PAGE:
Disclosure of Information to Beneficiaries. The Florida Trust Code entitles “qualified beneficiaries” to information about the trustee, the trust document, and the assets, expenses and liabilities of the trust. Qualified beneficiaries include those who are entitled to the trust assets and income, as well as those who would be entitled to assets or income in the event a beneficiary died. Depending upon the terms of the trust, a surviving parent could be required to provide detailed financial information annually to their children, the deceased spouse’s children, or others who qualify as “qualified beneficiaries” of the deceased spouse’s trust.
Privacy of Asset Information. Florida law provides that the Inventory in a probate proceeding is confidential and only those persons affected by the Inventory may review a copy. The Probate Code also treats the probate accounting as a confidential document. This offers the same degree of privacy as a trust.
Myth #3: Trusts Avoid the Costs of Probate
The Reality: The costs of trust administration are lower.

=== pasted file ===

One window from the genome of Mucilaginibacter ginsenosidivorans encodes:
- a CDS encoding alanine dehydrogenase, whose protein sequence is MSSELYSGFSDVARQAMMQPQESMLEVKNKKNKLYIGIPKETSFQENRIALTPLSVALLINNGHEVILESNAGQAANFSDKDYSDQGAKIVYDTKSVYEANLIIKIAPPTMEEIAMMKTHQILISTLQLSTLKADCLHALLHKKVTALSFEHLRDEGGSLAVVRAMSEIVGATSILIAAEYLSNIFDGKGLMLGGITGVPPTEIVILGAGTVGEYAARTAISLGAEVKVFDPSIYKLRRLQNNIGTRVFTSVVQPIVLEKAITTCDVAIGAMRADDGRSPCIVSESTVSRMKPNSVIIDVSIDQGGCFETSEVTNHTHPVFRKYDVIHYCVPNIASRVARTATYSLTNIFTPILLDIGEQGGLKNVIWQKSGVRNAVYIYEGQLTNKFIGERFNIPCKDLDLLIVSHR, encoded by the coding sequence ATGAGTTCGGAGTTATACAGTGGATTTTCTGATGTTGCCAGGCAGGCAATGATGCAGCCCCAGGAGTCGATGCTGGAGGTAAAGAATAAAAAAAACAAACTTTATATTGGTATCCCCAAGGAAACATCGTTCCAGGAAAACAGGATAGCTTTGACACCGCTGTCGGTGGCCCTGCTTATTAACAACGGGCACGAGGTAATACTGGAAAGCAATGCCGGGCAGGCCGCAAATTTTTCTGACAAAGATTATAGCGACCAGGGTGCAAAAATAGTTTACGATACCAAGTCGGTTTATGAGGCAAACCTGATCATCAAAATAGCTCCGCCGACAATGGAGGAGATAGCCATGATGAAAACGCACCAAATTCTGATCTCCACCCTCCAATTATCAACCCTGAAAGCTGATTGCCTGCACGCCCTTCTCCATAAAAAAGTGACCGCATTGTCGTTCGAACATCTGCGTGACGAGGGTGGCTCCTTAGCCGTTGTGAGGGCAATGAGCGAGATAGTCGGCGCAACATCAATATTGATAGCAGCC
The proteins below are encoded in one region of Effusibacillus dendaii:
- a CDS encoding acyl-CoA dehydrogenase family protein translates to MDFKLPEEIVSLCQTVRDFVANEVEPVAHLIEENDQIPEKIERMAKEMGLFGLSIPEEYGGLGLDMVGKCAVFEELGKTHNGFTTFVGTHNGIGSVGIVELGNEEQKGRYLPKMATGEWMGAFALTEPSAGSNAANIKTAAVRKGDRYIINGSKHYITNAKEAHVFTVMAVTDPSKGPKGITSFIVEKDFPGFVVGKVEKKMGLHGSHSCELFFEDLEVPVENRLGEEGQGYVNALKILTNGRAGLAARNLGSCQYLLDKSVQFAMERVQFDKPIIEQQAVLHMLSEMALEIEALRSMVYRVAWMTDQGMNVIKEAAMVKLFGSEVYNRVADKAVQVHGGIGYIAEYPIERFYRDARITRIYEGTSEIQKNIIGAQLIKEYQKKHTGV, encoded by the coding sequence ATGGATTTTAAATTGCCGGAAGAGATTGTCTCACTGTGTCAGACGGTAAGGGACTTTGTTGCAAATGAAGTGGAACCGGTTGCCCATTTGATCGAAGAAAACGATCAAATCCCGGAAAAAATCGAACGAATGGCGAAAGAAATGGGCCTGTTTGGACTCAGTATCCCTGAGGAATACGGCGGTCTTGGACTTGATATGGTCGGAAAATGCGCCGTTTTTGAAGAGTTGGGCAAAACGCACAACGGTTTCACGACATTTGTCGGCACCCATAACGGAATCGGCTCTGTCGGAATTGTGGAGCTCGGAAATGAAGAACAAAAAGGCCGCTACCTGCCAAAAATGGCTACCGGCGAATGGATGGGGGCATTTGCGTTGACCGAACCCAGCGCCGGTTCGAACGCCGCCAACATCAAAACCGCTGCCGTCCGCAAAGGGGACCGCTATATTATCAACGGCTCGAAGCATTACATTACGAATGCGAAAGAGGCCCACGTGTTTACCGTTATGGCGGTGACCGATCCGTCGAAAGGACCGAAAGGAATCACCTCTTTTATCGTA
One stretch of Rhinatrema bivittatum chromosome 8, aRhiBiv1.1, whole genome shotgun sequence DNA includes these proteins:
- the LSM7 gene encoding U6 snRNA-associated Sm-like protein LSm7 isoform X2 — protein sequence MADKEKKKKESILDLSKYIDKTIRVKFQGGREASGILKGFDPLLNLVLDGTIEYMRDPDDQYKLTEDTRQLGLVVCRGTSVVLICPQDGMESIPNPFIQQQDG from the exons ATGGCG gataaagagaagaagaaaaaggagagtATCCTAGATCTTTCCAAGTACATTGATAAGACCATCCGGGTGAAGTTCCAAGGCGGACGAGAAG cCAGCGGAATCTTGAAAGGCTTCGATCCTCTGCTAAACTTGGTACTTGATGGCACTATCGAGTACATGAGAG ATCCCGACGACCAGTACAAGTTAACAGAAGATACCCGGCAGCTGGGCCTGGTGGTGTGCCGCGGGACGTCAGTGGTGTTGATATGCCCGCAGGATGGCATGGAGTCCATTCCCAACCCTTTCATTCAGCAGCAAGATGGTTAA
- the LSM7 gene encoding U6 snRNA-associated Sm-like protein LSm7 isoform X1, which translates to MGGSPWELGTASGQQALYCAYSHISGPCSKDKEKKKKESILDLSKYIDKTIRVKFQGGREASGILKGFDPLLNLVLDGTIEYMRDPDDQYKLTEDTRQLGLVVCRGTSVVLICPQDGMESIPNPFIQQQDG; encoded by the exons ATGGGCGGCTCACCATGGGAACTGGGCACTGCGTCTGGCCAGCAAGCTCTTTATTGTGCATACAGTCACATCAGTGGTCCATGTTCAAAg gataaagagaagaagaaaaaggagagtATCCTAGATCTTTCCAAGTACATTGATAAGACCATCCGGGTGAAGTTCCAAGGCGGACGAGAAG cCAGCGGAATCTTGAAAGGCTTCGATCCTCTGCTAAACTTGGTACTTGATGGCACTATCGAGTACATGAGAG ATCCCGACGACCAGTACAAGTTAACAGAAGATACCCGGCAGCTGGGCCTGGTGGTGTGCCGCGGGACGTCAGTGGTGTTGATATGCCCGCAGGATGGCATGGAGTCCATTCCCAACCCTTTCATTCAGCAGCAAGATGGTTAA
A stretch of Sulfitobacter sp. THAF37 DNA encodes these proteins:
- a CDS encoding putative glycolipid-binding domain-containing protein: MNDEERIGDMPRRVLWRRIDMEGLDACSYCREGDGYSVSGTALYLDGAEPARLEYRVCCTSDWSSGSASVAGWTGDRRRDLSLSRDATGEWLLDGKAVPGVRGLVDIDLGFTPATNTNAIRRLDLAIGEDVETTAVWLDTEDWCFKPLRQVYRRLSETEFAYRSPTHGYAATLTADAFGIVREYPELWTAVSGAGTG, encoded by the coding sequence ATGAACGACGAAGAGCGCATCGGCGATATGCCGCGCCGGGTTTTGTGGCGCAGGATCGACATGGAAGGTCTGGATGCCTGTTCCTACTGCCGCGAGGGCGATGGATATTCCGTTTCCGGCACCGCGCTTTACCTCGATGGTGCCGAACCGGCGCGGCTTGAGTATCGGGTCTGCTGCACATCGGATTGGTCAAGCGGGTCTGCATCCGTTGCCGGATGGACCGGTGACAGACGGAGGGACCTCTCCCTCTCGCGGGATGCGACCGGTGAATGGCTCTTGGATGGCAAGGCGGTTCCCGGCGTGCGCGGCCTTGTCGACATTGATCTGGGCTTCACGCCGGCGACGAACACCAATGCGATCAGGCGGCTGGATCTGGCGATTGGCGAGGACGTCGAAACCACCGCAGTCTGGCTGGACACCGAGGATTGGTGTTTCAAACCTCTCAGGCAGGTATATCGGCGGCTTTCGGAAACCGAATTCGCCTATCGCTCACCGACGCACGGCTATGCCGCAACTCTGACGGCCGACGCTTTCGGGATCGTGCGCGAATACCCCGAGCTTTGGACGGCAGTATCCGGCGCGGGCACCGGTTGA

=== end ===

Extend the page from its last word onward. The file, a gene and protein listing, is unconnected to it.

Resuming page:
The Initial Costs. The initial cost of a will is typically much less than the cost of a properly prepared trust. If the trust is not prepared properly, or if assets are not properly transferred to the trust, probate may still be required. Many individuals will decide that it is appropriate for the estate beneficiaries to pay the cost of settling the estate, rather than paying a significant amount to establish and implement a trust.
Administration Fees. When a person dies, the administration of their trust is very similar to the probate process. The Florida Statutes provide a guideline for the fees due to a personal representative and the estate’s attorney. The personal representative and the attorney are each entitled to a fee of 3% of the value of the assets passing through probate. The trust statutes do not provide a guideline for trustee fees, but provide that the trustee’s attorney is normally entitled to a fee equal to 2.25% of the value of the assets in the trust. The fees for trust administration or probate can be adjusted up or down, depending upon the circumstances.